- Because both business require a creative curation and I’m a control freak when it comes to anything creative, I find that doing a lot of the prototyping necessarily requires my presence. As such, being in Idyllwild where it’s the closest thing to home I have and I’m free to store inventory, receive countless packages and access retail resources on a moments notice has been easy. But I can’t help but think, “What if I was in Thailand? Or Bali where perhaps I didn’t have both storage spaces and easy to access shopping that allowed me to visually and tactile – ly (I know that isn’t’ a word… stay with me) for hours or days at a time all within easy driving distance? Would I have created this business model differently, or would my nomadic circumstances have frustrated my need to really create things as I need to? Or a better question: How can I get around this need or meet this need while in other countries where both product and accessibility might be different or limited? I think this is an important thing to answer, as I don’t want the answer to be, “Run back to the US every time I want to create a business that requires these things.”
- Both of these businesses have entailed face to face conversations that are both collaborative in nature. In the instance of The Pampered Period Box, my business partner is very rooted in the corporate world, and though she is creating for herself a path out in order to live a more location independent work lifestyle, it’s been interesting for me to note the initial dependence on actual face to face contact and meetings. On the one hand it reminded me how much meetings can waste time and are ultimately inefficient, but on the other hand, it lent itself to actual social contact where we got to spend time in the same space actually bonding over a variety of things. This is something that is equally of value, if not more so than the efficiency of paring a digital meeting down to 15 minutes or less. So now I wonder, do digital nomad serial start ups do so predominantly on their own? If there is a collaborator in the project do you prefer someone that is traveling with you, or is connecting over the internets enough? Is there a sense of collaborative loneliness when so much of the time you’re working and interacting through a computer?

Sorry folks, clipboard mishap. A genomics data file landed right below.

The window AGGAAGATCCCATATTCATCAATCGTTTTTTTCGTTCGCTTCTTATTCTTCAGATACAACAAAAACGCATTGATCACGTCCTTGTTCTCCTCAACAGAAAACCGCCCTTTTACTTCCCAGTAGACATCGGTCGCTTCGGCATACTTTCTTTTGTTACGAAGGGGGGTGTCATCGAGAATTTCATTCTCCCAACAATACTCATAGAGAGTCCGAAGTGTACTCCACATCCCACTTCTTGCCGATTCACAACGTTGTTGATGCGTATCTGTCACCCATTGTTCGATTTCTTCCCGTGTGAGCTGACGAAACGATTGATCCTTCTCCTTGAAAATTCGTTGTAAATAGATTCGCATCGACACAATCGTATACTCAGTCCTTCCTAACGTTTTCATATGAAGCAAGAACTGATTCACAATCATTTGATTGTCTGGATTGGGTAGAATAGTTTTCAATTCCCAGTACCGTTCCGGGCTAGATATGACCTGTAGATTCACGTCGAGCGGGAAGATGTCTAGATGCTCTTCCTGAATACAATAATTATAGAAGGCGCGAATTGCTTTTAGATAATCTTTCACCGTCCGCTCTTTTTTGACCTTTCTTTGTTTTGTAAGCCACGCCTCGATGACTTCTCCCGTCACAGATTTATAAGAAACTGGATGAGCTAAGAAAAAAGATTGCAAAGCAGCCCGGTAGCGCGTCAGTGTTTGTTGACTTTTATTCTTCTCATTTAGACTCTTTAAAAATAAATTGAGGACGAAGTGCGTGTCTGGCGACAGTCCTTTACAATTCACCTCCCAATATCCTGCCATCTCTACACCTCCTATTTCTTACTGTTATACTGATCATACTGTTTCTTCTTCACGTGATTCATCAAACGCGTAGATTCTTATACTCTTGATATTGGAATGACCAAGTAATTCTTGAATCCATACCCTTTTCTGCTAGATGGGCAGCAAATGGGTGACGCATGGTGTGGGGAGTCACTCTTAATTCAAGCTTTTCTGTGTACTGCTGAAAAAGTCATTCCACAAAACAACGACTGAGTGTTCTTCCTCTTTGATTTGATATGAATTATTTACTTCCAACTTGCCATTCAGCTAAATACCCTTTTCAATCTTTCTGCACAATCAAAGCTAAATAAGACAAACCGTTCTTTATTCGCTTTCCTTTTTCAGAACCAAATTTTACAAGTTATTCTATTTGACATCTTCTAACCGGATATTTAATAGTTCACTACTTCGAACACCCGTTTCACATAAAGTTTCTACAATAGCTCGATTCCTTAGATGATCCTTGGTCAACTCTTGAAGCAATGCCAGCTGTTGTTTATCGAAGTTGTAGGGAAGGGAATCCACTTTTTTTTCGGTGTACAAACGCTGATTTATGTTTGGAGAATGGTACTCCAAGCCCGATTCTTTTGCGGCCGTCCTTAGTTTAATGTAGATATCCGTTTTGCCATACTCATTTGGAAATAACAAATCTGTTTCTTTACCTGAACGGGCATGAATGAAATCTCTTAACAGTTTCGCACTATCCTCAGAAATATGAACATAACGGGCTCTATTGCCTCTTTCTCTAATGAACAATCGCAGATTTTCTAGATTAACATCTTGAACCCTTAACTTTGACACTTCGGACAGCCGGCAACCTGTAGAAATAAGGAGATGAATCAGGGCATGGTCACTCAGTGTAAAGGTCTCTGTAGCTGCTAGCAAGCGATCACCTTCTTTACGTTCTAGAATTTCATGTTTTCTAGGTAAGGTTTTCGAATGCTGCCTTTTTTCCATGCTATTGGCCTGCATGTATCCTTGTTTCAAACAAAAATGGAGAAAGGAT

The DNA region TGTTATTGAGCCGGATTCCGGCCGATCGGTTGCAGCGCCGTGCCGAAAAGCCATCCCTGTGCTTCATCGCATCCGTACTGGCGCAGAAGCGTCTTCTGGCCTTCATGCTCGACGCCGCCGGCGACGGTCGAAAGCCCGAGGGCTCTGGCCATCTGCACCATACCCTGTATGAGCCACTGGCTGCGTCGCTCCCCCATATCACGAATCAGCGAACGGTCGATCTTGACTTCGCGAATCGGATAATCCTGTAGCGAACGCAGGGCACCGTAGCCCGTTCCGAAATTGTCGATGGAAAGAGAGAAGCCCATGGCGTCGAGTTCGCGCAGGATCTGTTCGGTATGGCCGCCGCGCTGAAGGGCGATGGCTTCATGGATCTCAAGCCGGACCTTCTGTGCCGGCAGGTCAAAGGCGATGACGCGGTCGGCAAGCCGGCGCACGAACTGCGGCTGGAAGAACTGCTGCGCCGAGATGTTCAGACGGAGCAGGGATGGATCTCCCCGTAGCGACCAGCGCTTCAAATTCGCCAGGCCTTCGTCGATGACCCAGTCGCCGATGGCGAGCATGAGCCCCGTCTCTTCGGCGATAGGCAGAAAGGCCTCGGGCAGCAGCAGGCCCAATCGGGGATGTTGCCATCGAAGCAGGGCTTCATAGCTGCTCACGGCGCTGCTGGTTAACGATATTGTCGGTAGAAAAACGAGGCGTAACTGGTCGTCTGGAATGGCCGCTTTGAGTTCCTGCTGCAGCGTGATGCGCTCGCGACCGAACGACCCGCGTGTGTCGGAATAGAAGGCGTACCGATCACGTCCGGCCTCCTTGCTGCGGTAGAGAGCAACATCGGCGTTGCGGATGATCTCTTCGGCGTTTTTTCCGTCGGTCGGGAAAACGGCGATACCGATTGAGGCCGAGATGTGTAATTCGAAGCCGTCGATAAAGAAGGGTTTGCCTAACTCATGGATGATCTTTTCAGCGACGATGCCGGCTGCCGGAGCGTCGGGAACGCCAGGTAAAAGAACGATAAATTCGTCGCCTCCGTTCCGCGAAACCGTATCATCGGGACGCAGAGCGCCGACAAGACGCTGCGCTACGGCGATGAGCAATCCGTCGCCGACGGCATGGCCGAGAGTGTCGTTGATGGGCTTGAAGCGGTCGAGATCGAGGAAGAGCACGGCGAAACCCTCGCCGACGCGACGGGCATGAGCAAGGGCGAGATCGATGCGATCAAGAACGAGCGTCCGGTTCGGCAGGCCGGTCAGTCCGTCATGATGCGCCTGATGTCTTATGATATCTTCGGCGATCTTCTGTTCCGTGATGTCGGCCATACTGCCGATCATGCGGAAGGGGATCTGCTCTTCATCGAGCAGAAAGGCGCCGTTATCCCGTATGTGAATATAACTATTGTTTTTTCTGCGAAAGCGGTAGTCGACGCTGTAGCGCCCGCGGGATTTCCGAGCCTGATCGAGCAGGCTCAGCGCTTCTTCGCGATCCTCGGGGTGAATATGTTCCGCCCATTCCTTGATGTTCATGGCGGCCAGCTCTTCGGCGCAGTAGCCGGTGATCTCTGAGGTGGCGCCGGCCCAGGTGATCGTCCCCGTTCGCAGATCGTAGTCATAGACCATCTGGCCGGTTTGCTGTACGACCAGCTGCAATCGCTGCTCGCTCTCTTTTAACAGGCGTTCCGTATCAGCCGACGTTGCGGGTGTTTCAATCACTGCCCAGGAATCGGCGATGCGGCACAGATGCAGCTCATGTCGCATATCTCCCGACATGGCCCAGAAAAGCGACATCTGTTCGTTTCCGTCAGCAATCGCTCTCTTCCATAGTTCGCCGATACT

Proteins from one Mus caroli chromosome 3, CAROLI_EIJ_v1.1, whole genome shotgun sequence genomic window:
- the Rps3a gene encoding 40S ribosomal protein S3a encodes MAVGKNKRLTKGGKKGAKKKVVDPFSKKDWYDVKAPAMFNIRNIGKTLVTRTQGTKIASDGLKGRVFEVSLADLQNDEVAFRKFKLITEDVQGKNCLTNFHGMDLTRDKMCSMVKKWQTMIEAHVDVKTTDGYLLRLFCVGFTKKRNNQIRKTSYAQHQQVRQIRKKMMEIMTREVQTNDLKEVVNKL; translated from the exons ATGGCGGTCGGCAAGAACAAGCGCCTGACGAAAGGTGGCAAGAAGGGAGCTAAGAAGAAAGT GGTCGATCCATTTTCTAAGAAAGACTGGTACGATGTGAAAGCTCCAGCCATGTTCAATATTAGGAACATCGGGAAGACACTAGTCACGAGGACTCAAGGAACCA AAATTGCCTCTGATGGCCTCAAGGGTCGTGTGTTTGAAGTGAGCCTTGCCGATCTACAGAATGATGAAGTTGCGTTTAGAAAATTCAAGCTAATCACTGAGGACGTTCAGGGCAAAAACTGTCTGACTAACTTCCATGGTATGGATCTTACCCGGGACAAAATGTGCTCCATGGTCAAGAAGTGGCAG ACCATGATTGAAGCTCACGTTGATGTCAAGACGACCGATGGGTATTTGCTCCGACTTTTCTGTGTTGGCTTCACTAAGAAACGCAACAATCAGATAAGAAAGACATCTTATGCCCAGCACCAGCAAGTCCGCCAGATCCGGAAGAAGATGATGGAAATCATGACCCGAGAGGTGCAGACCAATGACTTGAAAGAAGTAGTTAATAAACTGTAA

- Jon is the developer in our family. All he needs is a laptop and an internet connection. I’m the artist. It’s a blessing in many ways that my art is predominantly written and photographic as it travels well and the internet allows me all the tools and storage space I need for both. But had my focus been on visual media, painting, sculpting, etc… how would I have traveled and managed to deal with the need for stuff? I realize this line of questioning is irrelevant to what is going on currently for me, but I think about it a lot, because there are times when I need or want my creative supplies to make something outside the digital realm and baring buying all new supplies in whatever country I’m in (which is cost prohibitive) the only alternative is to travel with an extra suitcase of stuff which can also be cost prohibitive and highly inconvenient. So… are there actual painters, sculptors and physical creators out there that are Digital Nomads? What do you do when you want and need ‘stuff’ to create with? Do you drag it all with you all over the planet? When you finish painting a larger canvas, do you just ship back ‘home’ to your main mailbox? #InquiringMinds
- My current solution works. Because I am in California, close to people and resources I know well, I’m just working it and reaching out to my amazing pool of creative and kick ass friends. So it works, and the above concerns are ultimately irrelevant. When I do leave the country in June, systems will already have been put into place to address any of the challenges I allude to here. I also don’t imagine starting anything new for at least another year.
All of these musings to say that though our time here in California was and has been about resting, it’s been fertile and busy and giving me much more to think about when it comes to our nomadic life.
I’d love to hear from those of you out there traveling and creating as you go. It’s a conversation I’m super interested in continuing.